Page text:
Just a few years ago, just about every consumer, especially moms, were actively complaining and avoiding food and beverage products that contained artificial colors.
A multitude of studies hit the front pages suggesting that artificial food colors could be linked to hyperactivity, ADHD, irritability, depression, hives, asthma and even some cancers in children. Back in 1975 the book Why Your Child is Hyperactive asserted that an elevated sensitivity to food additives underlies the signs of hyperactivity in some children. Then renewed interest came in 2007 with a large study of behaviors in 300 children - 3 year olds and 8-9 year olds which actually led the FDA to review the evidence and hold public hearings.
In 2008 Michael Jacobsen and the Center for Science in the Public Interest became involved and filed a petition calling for a ban on food colors once again making headlines the way that no one except Jacobsen could do. A hearing was held in March of 2011 and the FDA’s Food Advisory Committee concluded that the evidence was inconclusive to link food colors to hyperactivity or recommend warning labels be put on food packages. Many researchers and scientists as well as public interest groups continue to question the process and decision by the FDA and continue to offer more proof that the issue should require further study. Some large food companies took a stand. In June 2015, General Mills had pledged to remove artificial colors and flavors from all of its cereals, including its very colorful Trix cereal and Lucky Charms; the company issued a statement that it was hoping that 90% of its cereals would be free of artificial ingredients by the end of 2016. Kellogg’s followed suit and said the company was working toward the goal of removing all artificial colors and flavors from its cereals and other products by 2019. In March of 2016, Mars, Incorporated said that within five years, it would remove artificial colors from its entire portfolio of food for people.
"Eliminating all artificial colors from our human food portfolio is a massive undertaking, and one that will take time and hard work to accomplish," President and CEO Grant F. Reid said in the press release accompanying the announcement. "Our consumers are the boss and we hear them. If it's the right thing to do for them, it's the right thing to do for Mars." So where are we today? None of these promises became a reality. Food Dive wanted to find out why and reached out to these companies who told them that there are still artificial colors in a percentage of their products. Kellogg is the closest to meeting its commitment, with 90% of its cereals using only natural colors. More than 85% of General Mills’ cereals use natural colors and flavors. And Mars has removed artificial colors from all of its dinnertime foods but is not prioritizing moving to natural colors for its candies sold in North America. Food Dive writes that General Mills made high-profile efforts to switch to natural colors that did not go well. In early 2016, the company changed packaging on Trix, Reese’s Puffs, Cocoa Puffs, Golden Grahams, Fruity Cheerios, Frosted Cheerios and Chocolate Cheerios to highlight that there were no longer artificial colors or flavors. At first, consumers responded positively to the change. Then-CEO Ken Powell said in an March 2016 earnings call that these seven cereal brands had seen a 6% sales bump since the reformulations, up from a 6% decrease the year before.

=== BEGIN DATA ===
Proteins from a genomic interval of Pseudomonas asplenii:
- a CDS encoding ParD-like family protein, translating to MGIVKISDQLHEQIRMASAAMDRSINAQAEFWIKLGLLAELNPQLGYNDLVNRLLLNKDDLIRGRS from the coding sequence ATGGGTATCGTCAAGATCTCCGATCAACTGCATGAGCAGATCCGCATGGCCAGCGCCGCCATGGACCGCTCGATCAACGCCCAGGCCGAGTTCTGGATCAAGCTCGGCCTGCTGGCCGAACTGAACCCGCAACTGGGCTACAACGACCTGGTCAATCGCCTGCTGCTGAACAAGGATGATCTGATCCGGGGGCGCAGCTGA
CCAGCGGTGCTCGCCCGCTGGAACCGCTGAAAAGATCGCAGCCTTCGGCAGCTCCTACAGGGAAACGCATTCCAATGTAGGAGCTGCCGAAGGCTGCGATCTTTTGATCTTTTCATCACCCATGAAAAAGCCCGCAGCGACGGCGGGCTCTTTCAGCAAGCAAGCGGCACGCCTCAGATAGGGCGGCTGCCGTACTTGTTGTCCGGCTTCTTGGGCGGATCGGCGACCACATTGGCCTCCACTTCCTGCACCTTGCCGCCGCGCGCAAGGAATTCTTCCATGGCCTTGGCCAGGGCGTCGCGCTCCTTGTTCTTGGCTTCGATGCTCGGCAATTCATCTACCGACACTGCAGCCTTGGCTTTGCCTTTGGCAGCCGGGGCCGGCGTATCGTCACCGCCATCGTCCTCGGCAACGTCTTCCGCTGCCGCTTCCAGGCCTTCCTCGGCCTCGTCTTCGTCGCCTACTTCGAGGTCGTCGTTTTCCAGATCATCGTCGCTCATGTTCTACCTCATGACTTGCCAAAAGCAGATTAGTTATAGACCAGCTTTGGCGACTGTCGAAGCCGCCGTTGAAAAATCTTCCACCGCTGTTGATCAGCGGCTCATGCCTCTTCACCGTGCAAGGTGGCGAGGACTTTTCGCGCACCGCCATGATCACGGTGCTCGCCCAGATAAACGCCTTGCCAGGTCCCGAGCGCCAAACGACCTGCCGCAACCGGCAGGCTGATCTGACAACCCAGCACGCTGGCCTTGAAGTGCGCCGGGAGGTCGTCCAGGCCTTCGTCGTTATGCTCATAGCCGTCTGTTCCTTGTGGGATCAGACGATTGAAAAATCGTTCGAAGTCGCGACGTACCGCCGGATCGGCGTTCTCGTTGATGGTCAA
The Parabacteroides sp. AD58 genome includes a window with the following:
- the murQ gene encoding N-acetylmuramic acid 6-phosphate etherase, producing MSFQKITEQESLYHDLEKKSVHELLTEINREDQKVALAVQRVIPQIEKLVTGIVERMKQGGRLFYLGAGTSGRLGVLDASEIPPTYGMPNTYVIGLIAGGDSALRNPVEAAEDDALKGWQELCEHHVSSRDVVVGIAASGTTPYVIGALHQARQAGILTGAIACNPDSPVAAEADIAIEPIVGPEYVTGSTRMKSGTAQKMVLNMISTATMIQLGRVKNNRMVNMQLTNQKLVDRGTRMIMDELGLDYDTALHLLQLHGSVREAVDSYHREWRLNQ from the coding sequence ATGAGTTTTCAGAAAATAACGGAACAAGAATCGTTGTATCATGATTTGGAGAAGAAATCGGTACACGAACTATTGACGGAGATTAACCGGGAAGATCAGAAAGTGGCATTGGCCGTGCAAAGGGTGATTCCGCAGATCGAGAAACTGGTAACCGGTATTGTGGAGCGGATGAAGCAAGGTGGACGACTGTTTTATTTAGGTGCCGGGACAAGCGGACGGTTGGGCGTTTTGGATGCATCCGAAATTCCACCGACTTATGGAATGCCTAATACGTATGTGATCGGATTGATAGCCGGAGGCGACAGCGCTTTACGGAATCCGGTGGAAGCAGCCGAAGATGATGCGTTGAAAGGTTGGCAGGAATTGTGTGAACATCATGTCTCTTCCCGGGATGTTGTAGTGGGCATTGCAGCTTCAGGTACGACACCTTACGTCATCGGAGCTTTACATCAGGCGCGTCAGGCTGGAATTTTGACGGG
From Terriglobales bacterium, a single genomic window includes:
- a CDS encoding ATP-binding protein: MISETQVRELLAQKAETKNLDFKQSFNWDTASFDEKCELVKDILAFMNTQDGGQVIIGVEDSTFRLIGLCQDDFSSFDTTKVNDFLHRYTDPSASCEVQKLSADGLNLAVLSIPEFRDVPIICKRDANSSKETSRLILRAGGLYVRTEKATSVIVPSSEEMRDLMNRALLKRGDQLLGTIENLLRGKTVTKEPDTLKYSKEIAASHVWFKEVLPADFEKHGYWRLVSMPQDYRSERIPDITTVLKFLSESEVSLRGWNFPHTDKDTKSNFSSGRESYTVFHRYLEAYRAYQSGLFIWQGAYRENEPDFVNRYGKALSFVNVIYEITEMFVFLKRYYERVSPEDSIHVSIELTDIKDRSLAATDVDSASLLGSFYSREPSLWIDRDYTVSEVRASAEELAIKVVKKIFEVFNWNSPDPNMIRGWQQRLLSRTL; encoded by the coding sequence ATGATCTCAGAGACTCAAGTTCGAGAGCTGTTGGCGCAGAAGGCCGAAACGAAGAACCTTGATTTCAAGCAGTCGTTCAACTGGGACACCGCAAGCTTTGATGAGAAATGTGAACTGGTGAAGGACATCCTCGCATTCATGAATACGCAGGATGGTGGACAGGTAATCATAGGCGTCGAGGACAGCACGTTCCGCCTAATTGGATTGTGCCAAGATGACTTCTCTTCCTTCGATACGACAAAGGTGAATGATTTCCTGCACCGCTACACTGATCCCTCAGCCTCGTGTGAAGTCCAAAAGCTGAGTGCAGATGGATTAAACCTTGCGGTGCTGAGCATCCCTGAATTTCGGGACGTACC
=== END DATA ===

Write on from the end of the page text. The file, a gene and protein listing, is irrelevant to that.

But things did not stay so positive. In 2017, after hearing consumer complaints and seeing sales declines, General Mills brought back Trix with artificial colors. These companies said that in consumer tests, shoppers did not like the product as it changed with natural colors so they put on the brakes. Another reality is that natural colors may be more expensive, or may not perform as well in production or stay the same color hue over time. But the times may be changing with new research being funded by a bill from a California legislator, State Senator Bob Wiecowski who is pushing hard for a bill that requires a label that tells consumers that synthetic dyes can cause behavior problems or hyperactivity in children. It did not pass when he introduced it – but he has not given up and the bill will be up for consideration again in 2022.